Defense contractor Honeywell expects at least a slight drop in defense revenue because of the sequester. But it is still hosting fundraising events for members of Congress. (Charly Triballeau / AFP)
Members of Congress continue raising campaign cash from the defense industry at fundraisers across Washington, even as military contractors brace for revenue losses from sequestration’s deep federal spending cuts.
“Yes, we still ask our friends to help us out and to prepare for the next campaign,” said Rep. David Price, D-N.C., as he exited a fundraiser held for him at the Washington offices of Honeywell, a major defense contractor. “That is a part of life in Washington.”
Like many contractors, Honeywell expects at least a slight drop in defense revenue because of the sequester.
The company’s sales to the federal government dipped by $245 million from 2010 to 2012, with overall contracts totaling just under $4.2 billion last year, according to Securities and Exchange Commission filings.
Meanwhile, Honeywell’s political action committee gave nearly $3.2 million to federal candidates during the 2012 election cycle, which is up from nearly $1.4 million during the 2010 election cycle and $2.5 million in 2008, according to the nonpartisan Center for Responsive Politics.
A company spokeswoman, Victoria Streitfeld, declined to say whether the sequester would affect the company’s political giving.
“Honeywell’s political action committee supports those who support the policies that are most important to our business and will help the American economy grow and add new American jobs over the long term,” she said.
Northrop Grumman has warned investors of “serious negative consequences” for the company and its suppliers because of the sequester. Citing the current budget environment, the contractor also announced plans recently to close a facility in California that employs more than 700 workers.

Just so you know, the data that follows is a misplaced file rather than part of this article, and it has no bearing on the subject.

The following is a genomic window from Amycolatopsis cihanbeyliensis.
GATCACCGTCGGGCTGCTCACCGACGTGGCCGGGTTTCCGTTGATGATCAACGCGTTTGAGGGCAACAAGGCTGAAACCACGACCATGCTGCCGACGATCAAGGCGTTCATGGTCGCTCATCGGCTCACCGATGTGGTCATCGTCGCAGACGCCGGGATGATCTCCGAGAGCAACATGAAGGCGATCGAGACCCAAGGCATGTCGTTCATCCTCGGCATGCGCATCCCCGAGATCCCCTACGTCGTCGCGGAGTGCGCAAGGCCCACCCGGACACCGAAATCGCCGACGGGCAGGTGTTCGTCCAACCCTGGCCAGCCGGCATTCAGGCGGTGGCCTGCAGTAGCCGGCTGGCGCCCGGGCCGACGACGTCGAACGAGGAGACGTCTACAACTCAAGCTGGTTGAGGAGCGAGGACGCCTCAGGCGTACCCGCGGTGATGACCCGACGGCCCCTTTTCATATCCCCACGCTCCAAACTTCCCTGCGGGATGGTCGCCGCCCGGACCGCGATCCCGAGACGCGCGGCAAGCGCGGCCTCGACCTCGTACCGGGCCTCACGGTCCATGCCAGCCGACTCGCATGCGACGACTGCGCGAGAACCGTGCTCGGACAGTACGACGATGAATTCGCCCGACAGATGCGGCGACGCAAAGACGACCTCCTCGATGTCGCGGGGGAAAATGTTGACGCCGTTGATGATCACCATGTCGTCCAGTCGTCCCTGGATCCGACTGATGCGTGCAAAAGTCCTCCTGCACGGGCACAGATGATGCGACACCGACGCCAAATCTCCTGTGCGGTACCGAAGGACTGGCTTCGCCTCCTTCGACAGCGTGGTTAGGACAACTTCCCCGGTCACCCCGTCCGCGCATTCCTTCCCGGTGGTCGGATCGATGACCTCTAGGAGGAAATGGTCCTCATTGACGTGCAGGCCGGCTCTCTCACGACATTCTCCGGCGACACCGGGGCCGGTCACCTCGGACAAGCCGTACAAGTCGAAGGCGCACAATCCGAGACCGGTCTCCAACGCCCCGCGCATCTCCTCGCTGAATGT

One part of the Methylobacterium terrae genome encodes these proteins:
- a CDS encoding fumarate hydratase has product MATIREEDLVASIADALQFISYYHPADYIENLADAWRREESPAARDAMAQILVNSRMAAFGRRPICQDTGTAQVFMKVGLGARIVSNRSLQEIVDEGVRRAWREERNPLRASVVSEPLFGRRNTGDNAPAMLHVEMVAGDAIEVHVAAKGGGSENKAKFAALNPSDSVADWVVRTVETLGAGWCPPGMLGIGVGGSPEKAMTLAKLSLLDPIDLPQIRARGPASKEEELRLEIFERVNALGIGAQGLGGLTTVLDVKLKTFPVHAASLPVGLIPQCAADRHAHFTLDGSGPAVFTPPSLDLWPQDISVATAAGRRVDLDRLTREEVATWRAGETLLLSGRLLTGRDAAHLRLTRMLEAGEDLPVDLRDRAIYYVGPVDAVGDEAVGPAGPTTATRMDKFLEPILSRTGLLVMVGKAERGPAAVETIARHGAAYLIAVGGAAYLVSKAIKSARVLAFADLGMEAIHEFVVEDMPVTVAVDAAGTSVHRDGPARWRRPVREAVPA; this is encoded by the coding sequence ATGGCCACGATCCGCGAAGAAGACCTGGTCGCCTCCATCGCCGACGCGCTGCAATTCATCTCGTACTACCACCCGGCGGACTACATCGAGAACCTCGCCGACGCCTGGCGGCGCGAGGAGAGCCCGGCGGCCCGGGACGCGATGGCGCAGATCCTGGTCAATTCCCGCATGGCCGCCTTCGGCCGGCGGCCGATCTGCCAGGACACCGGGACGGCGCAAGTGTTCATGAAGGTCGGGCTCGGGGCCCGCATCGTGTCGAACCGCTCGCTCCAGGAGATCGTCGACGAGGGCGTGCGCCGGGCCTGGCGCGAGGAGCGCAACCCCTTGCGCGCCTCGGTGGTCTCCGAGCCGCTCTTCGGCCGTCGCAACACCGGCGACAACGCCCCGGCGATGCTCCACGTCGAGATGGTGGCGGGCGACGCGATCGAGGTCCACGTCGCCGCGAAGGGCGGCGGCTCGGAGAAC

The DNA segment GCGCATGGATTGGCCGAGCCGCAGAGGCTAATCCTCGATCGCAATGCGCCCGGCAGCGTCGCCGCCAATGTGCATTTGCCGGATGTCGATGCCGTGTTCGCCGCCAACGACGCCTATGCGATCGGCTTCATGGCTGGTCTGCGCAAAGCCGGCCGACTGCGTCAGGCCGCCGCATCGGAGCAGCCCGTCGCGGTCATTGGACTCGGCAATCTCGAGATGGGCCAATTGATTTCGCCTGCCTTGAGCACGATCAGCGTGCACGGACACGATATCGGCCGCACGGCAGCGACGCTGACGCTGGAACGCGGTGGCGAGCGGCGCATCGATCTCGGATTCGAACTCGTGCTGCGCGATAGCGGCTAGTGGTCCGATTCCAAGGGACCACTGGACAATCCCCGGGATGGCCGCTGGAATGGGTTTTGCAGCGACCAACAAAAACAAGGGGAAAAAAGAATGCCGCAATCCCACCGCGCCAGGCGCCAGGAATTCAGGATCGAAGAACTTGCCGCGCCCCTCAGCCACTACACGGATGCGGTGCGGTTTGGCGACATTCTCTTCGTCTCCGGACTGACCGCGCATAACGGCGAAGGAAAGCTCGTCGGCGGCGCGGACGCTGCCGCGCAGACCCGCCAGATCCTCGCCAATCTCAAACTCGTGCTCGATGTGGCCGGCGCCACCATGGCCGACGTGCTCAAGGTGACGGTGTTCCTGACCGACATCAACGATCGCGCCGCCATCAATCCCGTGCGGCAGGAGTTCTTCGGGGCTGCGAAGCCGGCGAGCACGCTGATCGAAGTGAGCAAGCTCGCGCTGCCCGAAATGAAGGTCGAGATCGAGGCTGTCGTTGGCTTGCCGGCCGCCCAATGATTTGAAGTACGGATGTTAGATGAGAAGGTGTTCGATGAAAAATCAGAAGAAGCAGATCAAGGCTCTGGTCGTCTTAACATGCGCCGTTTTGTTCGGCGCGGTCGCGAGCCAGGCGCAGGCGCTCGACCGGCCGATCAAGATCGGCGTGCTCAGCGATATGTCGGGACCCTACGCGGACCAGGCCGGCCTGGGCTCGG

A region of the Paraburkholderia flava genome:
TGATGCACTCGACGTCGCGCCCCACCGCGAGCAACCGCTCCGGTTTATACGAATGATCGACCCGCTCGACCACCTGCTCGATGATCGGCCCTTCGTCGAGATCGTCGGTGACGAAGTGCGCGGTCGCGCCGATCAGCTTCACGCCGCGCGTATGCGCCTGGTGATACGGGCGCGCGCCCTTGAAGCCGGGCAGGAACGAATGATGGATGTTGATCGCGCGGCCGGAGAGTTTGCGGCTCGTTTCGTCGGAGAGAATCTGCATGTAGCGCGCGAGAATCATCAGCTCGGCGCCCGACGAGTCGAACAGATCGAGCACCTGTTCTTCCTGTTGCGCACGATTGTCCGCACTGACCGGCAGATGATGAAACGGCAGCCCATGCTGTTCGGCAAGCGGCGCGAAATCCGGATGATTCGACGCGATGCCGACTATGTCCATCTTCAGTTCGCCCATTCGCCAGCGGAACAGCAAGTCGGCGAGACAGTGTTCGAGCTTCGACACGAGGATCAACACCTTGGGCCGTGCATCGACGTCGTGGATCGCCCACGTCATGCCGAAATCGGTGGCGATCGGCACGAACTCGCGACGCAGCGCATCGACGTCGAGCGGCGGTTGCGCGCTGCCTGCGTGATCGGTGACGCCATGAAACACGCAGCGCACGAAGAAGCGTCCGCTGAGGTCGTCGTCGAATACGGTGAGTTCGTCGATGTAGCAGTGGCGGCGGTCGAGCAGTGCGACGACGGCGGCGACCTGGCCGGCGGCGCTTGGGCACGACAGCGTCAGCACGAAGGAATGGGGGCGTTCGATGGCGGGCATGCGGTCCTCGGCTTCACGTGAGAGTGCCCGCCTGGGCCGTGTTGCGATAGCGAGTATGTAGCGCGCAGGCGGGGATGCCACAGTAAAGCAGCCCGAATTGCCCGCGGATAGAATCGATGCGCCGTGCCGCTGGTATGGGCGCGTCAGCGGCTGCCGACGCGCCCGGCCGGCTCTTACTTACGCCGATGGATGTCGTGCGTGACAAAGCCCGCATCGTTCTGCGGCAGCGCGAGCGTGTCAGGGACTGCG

But the company’s political action committee isn’t cutting back — at least for now.
“Northrop Grumman does not have any plans to change the direction of its political action committee at this time,” spokesman Randy Belote III wrote in an email.
The company’s political action committee spent $2.2 million in the 2012 election cycle, compared with $1.7 million in 2010, according to data from the Center for Responsive Politics.
During the same period, the company’s sales to the federal government dropped from $25.5 million in 2010 to $22.7 million last year, Securities and Exchange Commission filings show.
Viveca Novak, spokeswoman for the Center for Responsive Politics, said defense companies probably aren’t likely to cut back significantly on their lobbying expenses and political donations.
“I think many of these companies view cutting back on political giving as something that would be pennywise but pound foolish,” she said.
“They want to still be able to lobby against defense cuts as well as on other issues, so cutting back on their lobbying expenses or political contributions might not enhance their ability to do that.”
The political action committee for General Dynamics, another big defense contractor, dispensed $1.2 million in donations to federal candidates during the 2012 cycle, with 46 percent going to Democrats and 54 percent going to Republicans.
Rob Doolittle, a General Dynamics spokesman, declined to say what, if any, impact the sequester would have on the company’s political giving.
“We don’t wish to comment on future plans,” he wrote in an email.
Defense-related fundraisers have been organized for Democrats and Republicans throughout March, according to data from the Sunlight Foundation, which relies on invitations passed along from lobbyists, contractors and others to monitor congressional fundraising activities. While the group cautions that such data is incomplete, the foundation has compiled fewer fundraising invitations during January and February of this year compared with the same period in 2011.
Still, Kathy Kiely, managing editor for the Sunlight Foundation, said defense contractors may be “doubling down” on their fundraising efforts since they have the most to lose through the sequester.
“The fundraising never ends,” she said.
For his part, Price, who serves on the House Appropriations Committee, said he’s all in favor of a comprehensive campaign finance overhaul. But to help make that happen as a lawmaker, he’ll have to remain in office. And that takes lots of money.
House members spent an average of nearly $1.7 million to keep their jobs during the 2012 election cycle, or about $2,300 per day, according to a recent study by MapLight.org, a nonpartisan group that tracks money in politics.
“There are ways to do it that are honorable and aboveboard, and that’s the way we do it,” Price said. “If you’re asking me would I like to change the system, the answer is yes.”